Fitness for All “Fun-Sized” October Fitness Challenge

Written by Lisa Jillanza

Every candy on the market seems to have a “fun-sized” version these days. And while it may seem “fun” and harmless, those candies still pack a powerful punch when it comes to calories.

 

This October, combat the extra calories of your favorite candies with these exercises. 

Snickers – 80 calories = 13 minutes of Pilates

Milky Way – 80 calories = 10 minutes of walking up stairs

Milk Duds – 40 calories = 5 minutes with an agility ladder

Peanut M&M’s – 90 calories = 11 minutes of running 5 MPH

Kit Kat – 70 calories = 13 minutes of gardening

Nestle Crunch – 60 calories = 12 minutes of Yoga

Sour Patch Kids – 105 calories = 10 minutes of kickboxing

Pay Day – 90 calories = 15 minutes of swimming

Reese’s Peanut Butter Cup – 110 calories = 12 minutes of jumping rope

Butterfinger – 85 calories = 12 minutes on the elliptical

Snickers Peanut Butter – 130 calories = 15 minutes of burpees

Starbursts – 40 calories = 5 minutes of walking upstairs

Nerds – 50 calories = 11 minutes of sit ups

Skittles – 80 calories = 11 minutes on a stair master

Baby Ruth – 85 calories = 12 minutes of walking lunges

Twix – 80 calories = 10 minutes of moderate spinning

Atomic Fire Ball – 40 calories = 10 minutes of Zumba

Swedish Fish – 100 calories = 5 minutes of kettlebell swings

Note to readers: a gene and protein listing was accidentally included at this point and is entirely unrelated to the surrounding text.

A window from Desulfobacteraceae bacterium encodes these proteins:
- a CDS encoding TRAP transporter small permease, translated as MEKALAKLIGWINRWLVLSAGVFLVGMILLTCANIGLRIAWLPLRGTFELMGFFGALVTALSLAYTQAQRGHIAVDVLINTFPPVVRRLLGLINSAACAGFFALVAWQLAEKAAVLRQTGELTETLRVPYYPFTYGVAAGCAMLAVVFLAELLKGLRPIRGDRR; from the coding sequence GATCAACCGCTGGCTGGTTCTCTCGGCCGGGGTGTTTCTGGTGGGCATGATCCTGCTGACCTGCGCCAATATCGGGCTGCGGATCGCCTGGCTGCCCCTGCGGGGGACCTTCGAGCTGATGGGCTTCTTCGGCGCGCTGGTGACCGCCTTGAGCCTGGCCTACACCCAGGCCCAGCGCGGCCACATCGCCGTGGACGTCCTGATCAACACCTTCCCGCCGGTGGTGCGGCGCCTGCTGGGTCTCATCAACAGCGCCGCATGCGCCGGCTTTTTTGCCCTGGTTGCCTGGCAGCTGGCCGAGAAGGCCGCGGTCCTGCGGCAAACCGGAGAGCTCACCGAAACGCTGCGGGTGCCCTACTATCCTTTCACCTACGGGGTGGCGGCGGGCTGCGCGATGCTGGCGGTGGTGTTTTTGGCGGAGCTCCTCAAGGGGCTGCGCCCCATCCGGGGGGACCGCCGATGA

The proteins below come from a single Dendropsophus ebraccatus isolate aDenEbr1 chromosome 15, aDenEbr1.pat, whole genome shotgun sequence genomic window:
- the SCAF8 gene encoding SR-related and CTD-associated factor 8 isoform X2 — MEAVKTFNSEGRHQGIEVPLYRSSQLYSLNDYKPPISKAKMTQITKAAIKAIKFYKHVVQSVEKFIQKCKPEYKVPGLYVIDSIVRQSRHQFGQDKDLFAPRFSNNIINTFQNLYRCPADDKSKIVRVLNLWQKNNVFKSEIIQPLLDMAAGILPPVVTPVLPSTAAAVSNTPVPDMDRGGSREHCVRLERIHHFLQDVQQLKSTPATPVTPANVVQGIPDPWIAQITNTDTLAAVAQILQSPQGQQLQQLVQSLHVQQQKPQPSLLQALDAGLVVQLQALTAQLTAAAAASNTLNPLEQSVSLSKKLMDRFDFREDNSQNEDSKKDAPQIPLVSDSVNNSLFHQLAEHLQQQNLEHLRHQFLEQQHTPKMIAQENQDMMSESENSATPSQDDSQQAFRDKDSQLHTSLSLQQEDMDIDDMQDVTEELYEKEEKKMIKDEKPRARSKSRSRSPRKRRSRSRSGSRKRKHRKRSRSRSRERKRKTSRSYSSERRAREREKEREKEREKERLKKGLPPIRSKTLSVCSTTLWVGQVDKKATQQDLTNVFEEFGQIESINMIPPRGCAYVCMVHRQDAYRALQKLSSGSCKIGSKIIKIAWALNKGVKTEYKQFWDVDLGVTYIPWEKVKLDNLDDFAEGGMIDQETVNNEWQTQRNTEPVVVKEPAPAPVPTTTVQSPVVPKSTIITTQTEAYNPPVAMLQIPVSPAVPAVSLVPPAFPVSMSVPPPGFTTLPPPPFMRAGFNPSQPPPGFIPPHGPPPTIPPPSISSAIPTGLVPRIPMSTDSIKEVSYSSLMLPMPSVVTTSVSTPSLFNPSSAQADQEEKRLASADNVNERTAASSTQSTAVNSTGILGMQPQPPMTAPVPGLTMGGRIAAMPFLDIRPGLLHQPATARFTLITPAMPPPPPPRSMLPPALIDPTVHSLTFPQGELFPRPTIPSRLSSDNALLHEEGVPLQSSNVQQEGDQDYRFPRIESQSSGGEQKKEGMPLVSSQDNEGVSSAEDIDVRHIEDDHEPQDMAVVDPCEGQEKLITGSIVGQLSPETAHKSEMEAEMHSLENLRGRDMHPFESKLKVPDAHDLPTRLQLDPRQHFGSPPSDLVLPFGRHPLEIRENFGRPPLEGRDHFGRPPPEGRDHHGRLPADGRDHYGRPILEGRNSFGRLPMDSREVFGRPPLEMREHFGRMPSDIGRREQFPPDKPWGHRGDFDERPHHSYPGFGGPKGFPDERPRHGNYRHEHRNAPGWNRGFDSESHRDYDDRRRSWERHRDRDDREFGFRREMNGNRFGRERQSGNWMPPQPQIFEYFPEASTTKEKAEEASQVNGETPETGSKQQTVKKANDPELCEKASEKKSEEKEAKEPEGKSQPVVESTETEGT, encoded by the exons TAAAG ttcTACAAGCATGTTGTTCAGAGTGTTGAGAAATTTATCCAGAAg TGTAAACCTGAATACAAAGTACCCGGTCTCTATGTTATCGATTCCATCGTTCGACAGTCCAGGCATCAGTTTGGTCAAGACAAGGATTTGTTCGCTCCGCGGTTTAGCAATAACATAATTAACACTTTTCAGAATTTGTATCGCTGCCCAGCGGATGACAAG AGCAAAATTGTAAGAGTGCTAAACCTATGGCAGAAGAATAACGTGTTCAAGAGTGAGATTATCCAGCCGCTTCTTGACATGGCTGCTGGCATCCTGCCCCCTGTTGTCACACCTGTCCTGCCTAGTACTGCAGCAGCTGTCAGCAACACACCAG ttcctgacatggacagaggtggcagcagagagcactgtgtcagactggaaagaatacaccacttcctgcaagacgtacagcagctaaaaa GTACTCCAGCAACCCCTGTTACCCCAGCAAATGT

Hershey Chocolate Bar – 67 calories = 13 minutes of push-ups

Hershey Kiss – 22 calories = 5 minutes of jumping jacks

Food 101: Never Do This with Your Potatoes

Written by Lisa Jillanza

Potatoes are one of the most popular vegetables in Americans homes and a quick and easy item to have on hand for meals. But did you know that there are some things that you should never do with potatoes?

Here are what you shouldn’t be doing with your spuds:

Never store your potatoes with your apples- apples produce high amounts of ethylene gas, which causes potatoes to spoil prematurely.

Never store them in a cold, dry environment – instead, keep them in cool, dark place away from other fruits and vegetables.

Never store potatoes near bananas, melons, onions, pears, peaches, avocados, and tomatoes – these also produce high levels of ethylene gas and should be stored separately.

Healthy Living Foods that You Shouldn’t Keep in Your Refrigerator

Written by Lisa Jillanza

Since 1913, refrigerators have been keeping our foods cold, but not everything stays fresher in the fridge!

 

Here are the top foods that you shouldn’t be keeping in your refrigerator, thereby keeping your foods fresher and freeing up some space on your shelves.

Avocados – they will reach their peak ripeness at room temperature.

Basil – best left at room temperature with stems submerged in water. (This is also true for many herbs.)

Bell peppers – the skin loses its crunch when kept at cold temperatures.

Cucumbers – keeping them in the fridge make them watery and pitted.

Pickles – they don’t need to be refrigerated because they are already preserved.

Onions – store them in a cool, dry place but never in a plastic bag or near potatoes.

Garlic – keep it in a cool, dry place so it doesn’t become rubbery.

Potatoes – best stored in a paper bag. The moisture in the fridge makes them gritty and sweet.

Tomatoes – store at room temperature for optimal flavor.

Bananas – need warmer temperatures to ripen.

Berries – stay fresher in room temperature, as the moisture will ruin them.

Citrus fruits – leave those on the counter and be sure to get rid of moldy ones, as the mold spreads quickly.

Melons – whole melons should be left at room temperature. Only refrigerate once they are cut.

Hot sauce – only creamy condiments should be refrigerated.

Soy sauce – thanks to fermentation, soy sauce can be left unrefrigerated for a year.